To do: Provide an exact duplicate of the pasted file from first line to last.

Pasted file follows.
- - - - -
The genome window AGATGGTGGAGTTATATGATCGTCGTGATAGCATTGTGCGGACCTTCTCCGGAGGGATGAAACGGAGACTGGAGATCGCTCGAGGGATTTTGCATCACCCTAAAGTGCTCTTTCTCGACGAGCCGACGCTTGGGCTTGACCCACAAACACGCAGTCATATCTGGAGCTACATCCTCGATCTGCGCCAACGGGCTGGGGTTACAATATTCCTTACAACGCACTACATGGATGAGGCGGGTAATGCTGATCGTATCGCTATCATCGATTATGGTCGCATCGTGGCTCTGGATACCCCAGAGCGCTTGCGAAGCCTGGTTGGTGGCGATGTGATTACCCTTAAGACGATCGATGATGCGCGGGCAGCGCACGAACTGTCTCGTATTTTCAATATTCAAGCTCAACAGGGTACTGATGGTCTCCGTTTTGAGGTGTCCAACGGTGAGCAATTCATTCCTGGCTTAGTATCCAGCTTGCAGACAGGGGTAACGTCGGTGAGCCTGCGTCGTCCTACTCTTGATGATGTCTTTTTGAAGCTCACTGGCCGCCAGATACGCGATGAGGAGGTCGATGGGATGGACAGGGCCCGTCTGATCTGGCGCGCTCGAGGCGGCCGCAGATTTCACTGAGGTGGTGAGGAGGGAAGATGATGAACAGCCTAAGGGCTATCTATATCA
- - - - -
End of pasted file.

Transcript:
The genome window AGATGGTGGAGTTATATGATCGTCGTGATAGCATTGTGCGGACCTTCTCCGGAGGGATGAAACGGAGACTGGAGATCGCTCGAGGGATTTTGCATCACCCTAAAGTGCTCTTTCTCGACGAGCCGACGCTTGGGCTTGACCCACAAACACGCAGTCATATCTGGAGCTACATCCTCGATCTGCGCCAACGGGCTGGGGTTACAATATTCCTTACAACGCACTACATGGATGAGGCGGGTAATGCTGATCGTATCGCTATCATCGATTATGGTCGCATCGTGGCTCTGGATACCCCAGAGCGCTTGCGAAGCCTGGTTGGTGGCGATGTGATTACCCTTAAGACGATCGATGATGCGCGGGCAGCGCACGAACTGTCTCGTATTTTCAATATTCAAGCTCAACAGGGTACTGATGGTCTCCGTTTTGAGGTGTCCAACGGTGAGCAATTCATTCCTGGCTTAGTATCCAGCTTGCAGACAGGGGTAACGTCGGTGAGCCTGCGTCGTCCTACTCTTGATGATGTCTTTTTGAAGCTCACTGGCCGCCAGATACGCGATGAGGAGGTCGATGGGATGGACAGGGCCCGTCTGATCTGGCGCGCTCGAGGCGGCCGCAGATTTCACTGAGGTGGTGAGGAGGGAAGATGATGAACAGCCTAAGGGCTATCTATATCA